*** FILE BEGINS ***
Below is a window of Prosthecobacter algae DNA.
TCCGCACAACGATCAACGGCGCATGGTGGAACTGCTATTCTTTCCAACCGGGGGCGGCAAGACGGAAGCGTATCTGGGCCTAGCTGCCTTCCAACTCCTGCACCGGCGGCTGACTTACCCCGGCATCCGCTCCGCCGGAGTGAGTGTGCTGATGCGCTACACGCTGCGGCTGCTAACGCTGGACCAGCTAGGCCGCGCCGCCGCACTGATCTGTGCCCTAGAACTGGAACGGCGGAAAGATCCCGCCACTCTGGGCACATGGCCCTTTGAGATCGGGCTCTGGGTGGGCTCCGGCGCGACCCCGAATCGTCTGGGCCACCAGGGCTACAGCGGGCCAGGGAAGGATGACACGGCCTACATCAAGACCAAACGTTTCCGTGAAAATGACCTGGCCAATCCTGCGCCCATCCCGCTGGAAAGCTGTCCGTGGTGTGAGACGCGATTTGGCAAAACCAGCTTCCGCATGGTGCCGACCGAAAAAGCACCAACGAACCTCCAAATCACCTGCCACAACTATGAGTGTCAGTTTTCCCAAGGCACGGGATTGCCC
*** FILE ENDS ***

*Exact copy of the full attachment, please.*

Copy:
Below is a window of Prosthecobacter algae DNA.
TCCGCACAACGATCAACGGCGCATGGTGGAACTGCTATTCTTTCCAACCGGGGGCGGCAAGACGGAAGCGTATCTGGGCCTAGCTGCCTTCCAACTCCTGCACCGGCGGCTGACTTACCCCGGCATCCGCTCCGCCGGAGTGAGTGTGCTGATGCGCTACACGCTGCGGCTGCTAACGCTGGACCAGCTAGGCCGCGCCGCCGCACTGATCTGTGCCCTAGAACTGGAACGGCGGAAAGATCCCGCCACTCTGGGCACATGGCCCTTTGAGATCGGGCTCTGGGTGGGCTCCGGCGCGACCCCGAATCGTCTGGGCCACCAGGGCTACAGCGGGCCAGGGAAGGATGACACGGCCTACATCAAGACCAAACGTTTCCGTGAAAATGACCTGGCCAATCCTGCGCCCATCCCGCTGGAAAGCTGTCCGTGGTGTGAGACGCGATTTGGCAAAACCAGCTTCCGCATGGTGCCGACCGAAAAAGCACCAACGAACCTCCAAATCACCTGCCACAACTATGAGTGTCAGTTTTCCCAAGGCACGGGATTGCCC